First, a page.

The Groove

Don’t get me wrong, I like my job. I’m probably one of few people working in retail that can say that comfortably. I like the people I work with, I like the products I handle on a daily basis, and for the most part, I even like the clientele. But if there’s one thing I have to choose about my job that I don’t like, it’s got to be that work is the one thing that is best at throwing off my groove.

I’ve always been more of a nocturnal person. I love sunshine and fresh air, but my inspiration is always strongest late at night. When I was a teenager, it wasn’t such a big deal. I was homeschooled, so it was never a problem for me to sleep a little late if I’d been up late writing the night before. I wouldn’t say my parents encouraged such behavior, but as long as I had my schoolwork done by the end of the day, they didn’t seem to mind. Even in the project I’ve been working on the past few months, I’ve found the parts that turned out best are the ones that I wrote later at night. This has led me to the conclusion that I have a late-night groove, and unfortunately for me, working mostly mornings brings about a problem.

Sure, I rarely work full shifts. Most of the time I only work 4 or 5 hours a day. I’m extremely blessed to have a very traditional husband, he only expects me to pay for my car and the insurance on it. Had we gotten a different car, he’d probably pay for that too, but when my Oldsmobile Intrigue’s transmission went out at the end of September, I insisted on getting the car I really wanted. So I only work a few hours a day, just enough to pay for my Mustang. The rest of my time is spent doing a whole lot of nothing, a task I’ve come to refer to as “getting into the groove”.

And the groove is a wonderful, incredible, fantastic thing. When I get into the groove, I can turn out a whole chapter in an evening. When I get into the groove, I can proofread and edit ten thousand words in a few hours. But as of late, whenever I’m in the groove, I’m nestled in bed, and might possibly be snoring. I’ve been trying for a few months to create a new writing habit, in hope it would change where in the day my groove falls, because working mornings after staying up until 2 or 3 AM writing just doesn’t really work! But it’s amazing how hard it can be to change one’s habits.

There’s a popular claim that a habit only takes 21 days to form. I know from experience that with my writing, that’s not the case. Of course, different tasks take different amounts of time to turn into a habit. Drinking a glass of water when you get home from work, for example… 21 days is plenty of time to turn that into a habit. I’ve written every day for a month, but that still didn’t put me into my groove.

No problem, research has shown the average median for habit forming is 66 days! Except I’ve tried that, too, and it doesn’t work. Okay, that’s the average median. Up toward the top of the scale, things that are hardest to turn into a habit, those can take up to a whopping 254 days to turn into a habit.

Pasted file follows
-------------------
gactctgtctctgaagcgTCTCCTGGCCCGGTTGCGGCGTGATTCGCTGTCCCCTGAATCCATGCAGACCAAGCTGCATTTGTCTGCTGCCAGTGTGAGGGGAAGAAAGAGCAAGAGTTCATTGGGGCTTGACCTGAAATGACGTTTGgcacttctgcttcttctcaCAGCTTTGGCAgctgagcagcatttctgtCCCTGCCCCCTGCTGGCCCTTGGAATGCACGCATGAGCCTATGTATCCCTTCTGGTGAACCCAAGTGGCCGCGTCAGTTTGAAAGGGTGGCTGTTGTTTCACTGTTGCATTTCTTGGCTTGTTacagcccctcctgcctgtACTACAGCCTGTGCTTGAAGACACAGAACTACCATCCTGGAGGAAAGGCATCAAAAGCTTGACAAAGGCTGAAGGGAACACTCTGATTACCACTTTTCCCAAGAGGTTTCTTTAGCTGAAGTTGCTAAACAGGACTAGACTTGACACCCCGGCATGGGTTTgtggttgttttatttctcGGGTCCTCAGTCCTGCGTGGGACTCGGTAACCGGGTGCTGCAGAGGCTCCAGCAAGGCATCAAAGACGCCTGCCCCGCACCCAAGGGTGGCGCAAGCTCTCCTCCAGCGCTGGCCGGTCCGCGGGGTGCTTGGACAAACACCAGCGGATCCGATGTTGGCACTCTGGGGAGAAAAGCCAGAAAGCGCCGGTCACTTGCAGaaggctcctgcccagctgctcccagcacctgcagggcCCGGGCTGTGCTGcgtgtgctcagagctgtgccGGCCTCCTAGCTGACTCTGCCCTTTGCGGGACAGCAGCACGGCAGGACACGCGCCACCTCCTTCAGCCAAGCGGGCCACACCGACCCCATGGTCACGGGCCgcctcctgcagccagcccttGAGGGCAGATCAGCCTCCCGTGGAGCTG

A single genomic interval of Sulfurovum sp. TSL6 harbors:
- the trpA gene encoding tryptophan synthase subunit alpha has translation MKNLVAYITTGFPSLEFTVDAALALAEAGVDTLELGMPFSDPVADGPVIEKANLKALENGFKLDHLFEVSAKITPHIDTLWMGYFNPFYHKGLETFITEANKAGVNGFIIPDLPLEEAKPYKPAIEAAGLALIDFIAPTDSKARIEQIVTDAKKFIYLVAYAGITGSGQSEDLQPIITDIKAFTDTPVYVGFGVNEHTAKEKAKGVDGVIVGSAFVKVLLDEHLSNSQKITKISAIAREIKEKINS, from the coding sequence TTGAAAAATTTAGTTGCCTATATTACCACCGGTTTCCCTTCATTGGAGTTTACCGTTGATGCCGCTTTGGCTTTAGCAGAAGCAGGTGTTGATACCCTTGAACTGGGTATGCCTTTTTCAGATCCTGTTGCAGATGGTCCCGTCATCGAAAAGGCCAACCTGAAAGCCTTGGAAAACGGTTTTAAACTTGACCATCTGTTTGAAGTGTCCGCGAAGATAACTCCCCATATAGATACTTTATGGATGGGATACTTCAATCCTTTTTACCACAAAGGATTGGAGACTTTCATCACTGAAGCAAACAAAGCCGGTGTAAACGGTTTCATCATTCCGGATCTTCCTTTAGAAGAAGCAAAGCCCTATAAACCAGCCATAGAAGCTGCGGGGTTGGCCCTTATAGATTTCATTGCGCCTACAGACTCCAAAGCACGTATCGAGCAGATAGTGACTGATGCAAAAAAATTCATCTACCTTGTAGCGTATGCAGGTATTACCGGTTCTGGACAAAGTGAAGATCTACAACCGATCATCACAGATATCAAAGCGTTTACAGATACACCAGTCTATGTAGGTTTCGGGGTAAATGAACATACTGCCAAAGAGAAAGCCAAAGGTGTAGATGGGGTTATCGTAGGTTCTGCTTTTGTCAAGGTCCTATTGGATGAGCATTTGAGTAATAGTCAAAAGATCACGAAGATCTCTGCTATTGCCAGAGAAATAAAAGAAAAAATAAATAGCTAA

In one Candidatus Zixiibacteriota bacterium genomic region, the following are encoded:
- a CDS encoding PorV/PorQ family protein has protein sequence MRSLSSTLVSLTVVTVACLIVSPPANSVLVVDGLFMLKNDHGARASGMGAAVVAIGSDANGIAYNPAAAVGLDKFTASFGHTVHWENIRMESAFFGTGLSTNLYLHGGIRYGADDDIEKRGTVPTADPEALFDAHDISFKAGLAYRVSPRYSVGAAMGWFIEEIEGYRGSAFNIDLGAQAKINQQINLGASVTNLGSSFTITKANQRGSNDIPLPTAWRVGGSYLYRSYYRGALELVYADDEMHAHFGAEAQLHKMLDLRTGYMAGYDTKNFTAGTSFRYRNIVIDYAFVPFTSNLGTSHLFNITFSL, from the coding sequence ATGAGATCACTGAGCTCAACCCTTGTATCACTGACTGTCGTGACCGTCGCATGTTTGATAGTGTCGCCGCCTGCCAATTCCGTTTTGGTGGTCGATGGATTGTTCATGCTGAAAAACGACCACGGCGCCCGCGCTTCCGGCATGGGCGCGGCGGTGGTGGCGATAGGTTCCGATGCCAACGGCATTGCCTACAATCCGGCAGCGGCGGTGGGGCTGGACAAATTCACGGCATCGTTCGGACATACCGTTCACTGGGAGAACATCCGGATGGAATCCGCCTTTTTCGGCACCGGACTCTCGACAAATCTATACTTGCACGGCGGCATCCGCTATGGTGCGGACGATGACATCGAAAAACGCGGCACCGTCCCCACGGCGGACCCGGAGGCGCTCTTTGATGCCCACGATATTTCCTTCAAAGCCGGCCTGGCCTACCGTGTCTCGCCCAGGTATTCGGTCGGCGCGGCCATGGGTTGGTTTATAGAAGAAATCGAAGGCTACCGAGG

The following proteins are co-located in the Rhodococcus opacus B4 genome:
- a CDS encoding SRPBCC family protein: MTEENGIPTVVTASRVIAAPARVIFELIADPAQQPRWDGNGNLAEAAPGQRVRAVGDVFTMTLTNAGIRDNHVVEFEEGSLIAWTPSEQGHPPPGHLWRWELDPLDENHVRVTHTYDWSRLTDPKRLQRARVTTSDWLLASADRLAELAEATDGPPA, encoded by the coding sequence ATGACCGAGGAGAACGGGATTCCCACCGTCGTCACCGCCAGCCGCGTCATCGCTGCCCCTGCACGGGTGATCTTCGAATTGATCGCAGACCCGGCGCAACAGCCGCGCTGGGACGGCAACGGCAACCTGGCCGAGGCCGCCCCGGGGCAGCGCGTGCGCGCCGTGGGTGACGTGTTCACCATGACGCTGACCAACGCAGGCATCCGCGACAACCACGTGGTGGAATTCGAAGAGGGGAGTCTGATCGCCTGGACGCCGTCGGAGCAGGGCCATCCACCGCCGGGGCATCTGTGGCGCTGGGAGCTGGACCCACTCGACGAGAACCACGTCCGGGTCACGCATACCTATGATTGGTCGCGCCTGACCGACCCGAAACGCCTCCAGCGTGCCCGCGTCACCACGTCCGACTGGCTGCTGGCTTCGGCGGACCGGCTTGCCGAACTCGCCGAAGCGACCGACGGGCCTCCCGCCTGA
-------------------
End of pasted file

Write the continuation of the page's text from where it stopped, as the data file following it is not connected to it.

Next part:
Ouch.

Well, with that in mind, to get me to stick to forming a writing habit, I’ve come to a fairly simple conclusion. All I have to do is establish a ritual of things to do when I get home from work, and go from there. I can work writing into it, and as more simple things (Such as getting a drink immediately after getting home) become habits, hopefully I’ll connect those habits to writing. Then writing, in turn, will become its own habit, and move my groove forward into the day! It seems pretty foolproof, but it may not necessarily be me-proof. After all, I’m no fool.

I’ve already started this project. In fact, I started it when I began writing the story I’ve now nearly completed. I’ve formed one association out of my new habits: I’ve come to associate drinking Starbucks with writing. This is great! This is progress! All I have to do is keep a bag of Starbucks coffee grounds on hand. Every day when I get home from work, I’ll just make myself a cup of coffee, which is really more like a cup of milk and sugar with a splash of coffee for extra flavor, sit down and drink it while I write. It’s worked great for a few days, but today, I encountered a unique problem.

My remarkably sweet husband brought me a frappuccino while I was at work, because I’d mentioned that I woke up still sleepy. I appreciated it greatly, gave him a big hug and bid him a good day, and happily sipped at my overpriced but delicious goodie while I worked.
Then something horrible happened.
I hit my groove.
At 10:30 in the morning, smack in the middle of my shift, I was overcome by the immense desire to drop everything and write. But there I was, still with hours of work ahead of me, a dozen little tasks to do, and no notepad in sight.

Oh dear… perhaps trying to move my groove wasn’t such a great idea, after all.

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